Satellite tracking of the imperiled Pink-footed Shearwater may help the species rebound from population declines.
photo by Peter Hodum
An international team of scientists from Chile, the United States, and Canada are mapping and timing the travels and activities of the imperiled Pink-footed Shearwater (PFSH) to better understand the habits and habitats of this species during their transequatorial migrations. This research will help shape conservation actions to help this species rebound from population declines resulting from a suite of impacts, both on the breeding colonies and at sea.
The project is a collaborative effort of individuals from the conservation organization Oikonos Ecosystem Knowledge, Chile’s Corporación Nacional Forestal (CONAF), Environment Canada’s Canadian Wildlife Service, the U.S. Geological Survey (USGS), Hawai’i Pacific University, American Bird Conservancy, and the National Fish and Wildlife Foundation.
The project involves the real-time satellite tracking of six breeding shearwaters. Four of these are still foraging near the Chilean mainland during the day and returning at night to feed chicks waiting in their burrows on Isla Mocha; two have already begun their long migration to spend the austral winter off Peru or off the west coast of North America. The transmitters are expected to continue functioning through this fall, when the birds return to Chile to begin the next breeding season. USGS, with support from the U.S. Bureau of Ocean Energy Management and collaborators, plan to deploy 10 more units this summer off California.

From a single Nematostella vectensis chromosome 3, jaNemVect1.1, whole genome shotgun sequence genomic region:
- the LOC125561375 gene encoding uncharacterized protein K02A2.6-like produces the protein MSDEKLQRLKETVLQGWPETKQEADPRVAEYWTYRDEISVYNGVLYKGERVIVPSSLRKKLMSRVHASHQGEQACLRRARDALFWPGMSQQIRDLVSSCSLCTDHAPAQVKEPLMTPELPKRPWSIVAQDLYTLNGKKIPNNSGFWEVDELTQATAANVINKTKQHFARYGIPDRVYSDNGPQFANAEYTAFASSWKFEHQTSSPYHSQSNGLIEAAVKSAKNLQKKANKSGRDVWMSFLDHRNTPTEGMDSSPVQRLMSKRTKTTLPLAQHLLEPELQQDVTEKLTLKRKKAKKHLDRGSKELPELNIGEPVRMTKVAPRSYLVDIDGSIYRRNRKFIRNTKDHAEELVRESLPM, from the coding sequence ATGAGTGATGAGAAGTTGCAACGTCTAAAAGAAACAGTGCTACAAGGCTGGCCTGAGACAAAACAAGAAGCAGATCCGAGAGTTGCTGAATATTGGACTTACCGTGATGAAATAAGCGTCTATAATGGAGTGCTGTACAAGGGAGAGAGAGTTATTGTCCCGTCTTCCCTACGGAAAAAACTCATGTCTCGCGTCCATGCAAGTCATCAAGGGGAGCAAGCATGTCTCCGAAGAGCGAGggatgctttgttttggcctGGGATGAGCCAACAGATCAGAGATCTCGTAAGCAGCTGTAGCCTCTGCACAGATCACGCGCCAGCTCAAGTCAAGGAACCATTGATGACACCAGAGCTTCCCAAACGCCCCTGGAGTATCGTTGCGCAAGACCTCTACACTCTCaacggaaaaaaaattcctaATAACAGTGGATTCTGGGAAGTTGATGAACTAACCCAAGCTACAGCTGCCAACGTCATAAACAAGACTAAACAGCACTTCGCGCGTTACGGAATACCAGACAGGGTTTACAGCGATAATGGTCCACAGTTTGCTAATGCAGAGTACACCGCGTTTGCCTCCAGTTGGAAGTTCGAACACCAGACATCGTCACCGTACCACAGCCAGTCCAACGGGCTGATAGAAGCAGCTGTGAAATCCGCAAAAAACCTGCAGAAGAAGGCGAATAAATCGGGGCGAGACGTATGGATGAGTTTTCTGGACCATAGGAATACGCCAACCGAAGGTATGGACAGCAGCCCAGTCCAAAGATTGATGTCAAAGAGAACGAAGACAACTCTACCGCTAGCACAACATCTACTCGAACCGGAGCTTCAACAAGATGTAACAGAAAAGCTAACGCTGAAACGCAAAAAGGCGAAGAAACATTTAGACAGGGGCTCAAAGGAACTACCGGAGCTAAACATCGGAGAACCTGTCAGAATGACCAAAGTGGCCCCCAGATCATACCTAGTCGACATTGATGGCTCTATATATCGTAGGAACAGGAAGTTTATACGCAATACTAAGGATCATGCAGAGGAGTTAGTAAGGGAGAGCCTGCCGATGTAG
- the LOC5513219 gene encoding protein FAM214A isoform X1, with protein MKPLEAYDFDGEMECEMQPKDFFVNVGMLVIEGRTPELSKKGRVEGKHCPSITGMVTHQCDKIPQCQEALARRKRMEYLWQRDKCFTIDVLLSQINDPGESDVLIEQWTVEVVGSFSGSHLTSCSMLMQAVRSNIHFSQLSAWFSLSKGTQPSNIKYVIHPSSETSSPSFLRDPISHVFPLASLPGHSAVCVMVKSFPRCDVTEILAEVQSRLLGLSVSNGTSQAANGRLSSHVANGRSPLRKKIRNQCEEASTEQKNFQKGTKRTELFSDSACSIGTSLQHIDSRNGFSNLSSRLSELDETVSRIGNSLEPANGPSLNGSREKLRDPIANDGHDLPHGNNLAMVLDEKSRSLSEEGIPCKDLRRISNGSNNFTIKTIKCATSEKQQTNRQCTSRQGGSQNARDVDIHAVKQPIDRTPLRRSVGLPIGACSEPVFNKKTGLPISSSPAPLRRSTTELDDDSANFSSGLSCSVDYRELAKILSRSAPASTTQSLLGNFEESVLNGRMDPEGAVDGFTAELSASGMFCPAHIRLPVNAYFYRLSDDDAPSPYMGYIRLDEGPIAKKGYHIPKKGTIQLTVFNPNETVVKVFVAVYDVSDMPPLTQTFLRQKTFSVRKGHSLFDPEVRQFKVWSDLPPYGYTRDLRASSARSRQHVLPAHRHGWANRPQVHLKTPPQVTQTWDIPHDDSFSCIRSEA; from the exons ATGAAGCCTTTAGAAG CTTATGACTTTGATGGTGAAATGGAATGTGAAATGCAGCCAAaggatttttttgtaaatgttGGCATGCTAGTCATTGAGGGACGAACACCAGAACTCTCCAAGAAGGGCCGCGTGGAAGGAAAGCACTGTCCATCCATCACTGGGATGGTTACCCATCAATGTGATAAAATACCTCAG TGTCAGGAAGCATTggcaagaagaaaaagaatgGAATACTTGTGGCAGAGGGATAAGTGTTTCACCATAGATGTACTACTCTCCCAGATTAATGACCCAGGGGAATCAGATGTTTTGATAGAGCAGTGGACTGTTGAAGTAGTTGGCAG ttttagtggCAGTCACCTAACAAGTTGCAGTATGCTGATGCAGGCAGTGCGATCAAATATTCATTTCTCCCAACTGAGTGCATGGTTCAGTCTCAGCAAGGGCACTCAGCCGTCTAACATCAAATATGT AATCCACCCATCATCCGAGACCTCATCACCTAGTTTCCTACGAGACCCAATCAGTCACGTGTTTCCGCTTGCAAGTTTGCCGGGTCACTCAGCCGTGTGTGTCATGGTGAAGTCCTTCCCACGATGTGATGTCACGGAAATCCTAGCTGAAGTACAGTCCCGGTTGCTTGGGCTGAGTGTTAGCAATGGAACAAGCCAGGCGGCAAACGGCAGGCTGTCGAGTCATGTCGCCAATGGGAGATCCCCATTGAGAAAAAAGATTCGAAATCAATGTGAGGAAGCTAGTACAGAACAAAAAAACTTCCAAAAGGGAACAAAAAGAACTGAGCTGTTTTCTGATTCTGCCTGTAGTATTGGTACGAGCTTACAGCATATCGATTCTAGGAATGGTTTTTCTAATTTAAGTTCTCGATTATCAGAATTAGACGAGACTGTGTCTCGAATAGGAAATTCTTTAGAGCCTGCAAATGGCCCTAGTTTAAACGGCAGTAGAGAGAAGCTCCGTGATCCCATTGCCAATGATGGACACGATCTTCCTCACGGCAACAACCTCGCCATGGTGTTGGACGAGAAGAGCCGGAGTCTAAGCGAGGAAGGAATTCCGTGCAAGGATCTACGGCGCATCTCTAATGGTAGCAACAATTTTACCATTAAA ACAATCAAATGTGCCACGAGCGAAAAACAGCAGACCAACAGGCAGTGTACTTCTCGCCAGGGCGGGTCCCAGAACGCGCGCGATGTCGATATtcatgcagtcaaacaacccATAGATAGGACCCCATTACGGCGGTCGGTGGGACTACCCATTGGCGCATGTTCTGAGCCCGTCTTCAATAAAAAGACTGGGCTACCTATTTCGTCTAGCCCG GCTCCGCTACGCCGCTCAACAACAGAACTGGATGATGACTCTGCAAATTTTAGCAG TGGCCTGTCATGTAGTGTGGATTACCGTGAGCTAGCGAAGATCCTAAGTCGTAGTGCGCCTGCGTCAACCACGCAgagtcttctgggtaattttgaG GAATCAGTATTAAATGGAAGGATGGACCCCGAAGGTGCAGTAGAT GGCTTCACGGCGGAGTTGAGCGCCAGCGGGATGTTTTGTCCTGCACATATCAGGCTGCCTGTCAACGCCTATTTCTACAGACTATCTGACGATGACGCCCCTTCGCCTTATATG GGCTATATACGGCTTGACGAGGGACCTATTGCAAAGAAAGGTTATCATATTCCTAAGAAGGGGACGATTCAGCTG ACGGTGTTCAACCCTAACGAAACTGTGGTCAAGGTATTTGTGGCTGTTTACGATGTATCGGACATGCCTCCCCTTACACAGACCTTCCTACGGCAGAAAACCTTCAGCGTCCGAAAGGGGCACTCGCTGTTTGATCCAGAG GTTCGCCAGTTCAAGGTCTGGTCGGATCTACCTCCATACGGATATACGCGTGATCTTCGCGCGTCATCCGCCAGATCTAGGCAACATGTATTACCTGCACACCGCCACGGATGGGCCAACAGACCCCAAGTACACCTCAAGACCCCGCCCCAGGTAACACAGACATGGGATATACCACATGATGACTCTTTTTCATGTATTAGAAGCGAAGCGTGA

“The satellite tracking technology allows us to map, within a few kilometers, the locations of the birds,” said Josh Adams, a biologist with the USGS Western Ecological Research Center, who specializes in tracking seabirds at sea. “We are gathering data about where the birds go and about how long they spend in key foraging areas.”
When integrated with oceanographic conditions and wind patterns, these data can provide information about the birds’ preferred foraging habitats and the dynamics of their movements. In addition, this information may be evaluated in the context of defined ocean zones, such as sovereign Exclusive Economic Zones, marine protected areas, or active fishery zones, to elucidate where shearwaters may be most at risk of mortality or injury from interactions with human activities.
“The threats faced by this species at sea are poorly known,” said Valentina Colodro, a biologist with Oikonos Ecosystem Knowledge who attached the transmitters to the birds in early April, with assistance from CONAF park rangers on Isla Mocha. “Satellite tracking data will shed light not only on current at-sea threats but also provide preliminary information about the relationship of these birds with conditions at sea that may respond to variation in marine climate.”
The range of the Pink-footed Shearwater outside the breeding season extends along the length of the Western Hemisphere and traverses the territorial waters of 13 countries, from Chile to Canada. In contrast, the breeding range of the Pink-footed Shearwater includes only three Chilean islands: Isla Mocha, Robinson Crusoe, and Santa Clara in the Juan Fernández Islands. The species’ total breeding population is estimated at only about 28,000 pairs, more than half of which nest on Isla Mocha. Their diet consists of fish, squid, and crustaceans.
The species is threatened by predation by non-native mammals, such as feral domestic cats and rats, hooking or entanglement in fishing gear, habitat destruction at breeding colonies, and the illegal harvesting of the chicks by human inhabitants of Isla Mocha. The Pink-footed Shearwater is designated as globally “Vulnerable” by the International Union for the Conservation of Nature, is a focal marine species of common conservation concern for the Commission for Environmental Cooperation, and is listed as Endangered in Chile and Threatened in Canada. In addition, the species is a candidate for inclusion in the international Agreement for the Conservation of Albatrosses and Petrels.
Visit the tracking website to see where the birds are now.